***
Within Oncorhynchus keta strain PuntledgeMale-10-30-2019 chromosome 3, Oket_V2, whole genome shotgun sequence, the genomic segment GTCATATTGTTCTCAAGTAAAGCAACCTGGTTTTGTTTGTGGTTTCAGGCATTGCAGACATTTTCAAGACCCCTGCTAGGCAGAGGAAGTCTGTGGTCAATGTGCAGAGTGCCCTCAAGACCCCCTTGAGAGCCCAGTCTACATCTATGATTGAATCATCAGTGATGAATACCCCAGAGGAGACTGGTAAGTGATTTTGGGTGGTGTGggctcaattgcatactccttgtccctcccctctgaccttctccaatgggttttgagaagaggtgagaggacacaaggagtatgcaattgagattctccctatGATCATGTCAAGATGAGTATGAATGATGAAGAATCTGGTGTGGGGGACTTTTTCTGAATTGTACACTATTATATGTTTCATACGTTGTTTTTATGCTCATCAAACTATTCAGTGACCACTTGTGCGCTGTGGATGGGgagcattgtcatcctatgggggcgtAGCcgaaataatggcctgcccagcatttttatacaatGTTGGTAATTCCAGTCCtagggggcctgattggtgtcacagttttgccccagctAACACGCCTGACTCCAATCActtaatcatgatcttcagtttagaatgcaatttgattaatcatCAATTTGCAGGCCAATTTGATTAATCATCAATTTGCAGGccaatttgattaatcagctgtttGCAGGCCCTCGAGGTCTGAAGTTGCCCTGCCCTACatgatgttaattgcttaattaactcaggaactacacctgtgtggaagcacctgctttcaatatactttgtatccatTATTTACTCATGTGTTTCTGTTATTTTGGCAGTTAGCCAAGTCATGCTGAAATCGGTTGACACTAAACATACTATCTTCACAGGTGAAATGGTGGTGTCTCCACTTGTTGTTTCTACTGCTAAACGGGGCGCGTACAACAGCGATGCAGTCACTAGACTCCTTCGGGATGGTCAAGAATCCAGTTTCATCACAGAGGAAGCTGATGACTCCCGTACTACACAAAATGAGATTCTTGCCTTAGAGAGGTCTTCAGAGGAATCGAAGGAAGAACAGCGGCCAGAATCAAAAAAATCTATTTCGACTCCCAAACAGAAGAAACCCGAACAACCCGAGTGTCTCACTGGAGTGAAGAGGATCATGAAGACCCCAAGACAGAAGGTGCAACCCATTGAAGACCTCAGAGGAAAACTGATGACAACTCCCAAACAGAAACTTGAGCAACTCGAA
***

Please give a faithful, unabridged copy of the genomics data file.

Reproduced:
Within Oncorhynchus keta strain PuntledgeMale-10-30-2019 chromosome 3, Oket_V2, whole genome shotgun sequence, the genomic segment GTCATATTGTTCTCAAGTAAAGCAACCTGGTTTTGTTTGTGGTTTCAGGCATTGCAGACATTTTCAAGACCCCTGCTAGGCAGAGGAAGTCTGTGGTCAATGTGCAGAGTGCCCTCAAGACCCCCTTGAGAGCCCAGTCTACATCTATGATTGAATCATCAGTGATGAATACCCCAGAGGAGACTGGTAAGTGATTTTGGGTGGTGTGggctcaattgcatactccttgtccctcccctctgaccttctccaatgggttttgagaagaggtgagaggacacaaggagtatgcaattgagattctccctatGATCATGTCAAGATGAGTATGAATGATGAAGAATCTGGTGTGGGGGACTTTTTCTGAATTGTACACTATTATATGTTTCATACGTTGTTTTTATGCTCATCAAACTATTCAGTGACCACTTGTGCGCTGTGGATGGGgagcattgtcatcctatgggggcgtAGCcgaaataatggcctgcccagcatttttatacaatGTTGGTAATTCCAGTCCtagggggcctgattggtgtcacagttttgccccagctAACACGCCTGACTCCAATCActtaatcatgatcttcagtttagaatgcaatttgattaatcatCAATTTGCAGGCCAATTTGATTAATCATCAATTTGCAGGccaatttgattaatcagctgtttGCAGGCCCTCGAGGTCTGAAGTTGCCCTGCCCTACatgatgttaattgcttaattaactcaggaactacacctgtgtggaagcacctgctttcaatatactttgtatccatTATTTACTCATGTGTTTCTGTTATTTTGGCAGTTAGCCAAGTCATGCTGAAATCGGTTGACACTAAACATACTATCTTCACAGGTGAAATGGTGGTGTCTCCACTTGTTGTTTCTACTGCTAAACGGGGCGCGTACAACAGCGATGCAGTCACTAGACTCCTTCGGGATGGTCAAGAATCCAGTTTCATCACAGAGGAAGCTGATGACTCCCGTACTACACAAAATGAGATTCTTGCCTTAGAGAGGTCTTCAGAGGAATCGAAGGAAGAACAGCGGCCAGAATCAAAAAAATCTATTTCGACTCCCAAACAGAAGAAACCCGAACAACCCGAGTGTCTCACTGGAGTGAAGAGGATCATGAAGACCCCAAGACAGAAGGTGCAACCCATTGAAGACCTCAGAGGAAAACTGATGACAACTCCCAAACAGAAACTTGAGCAACTCGAA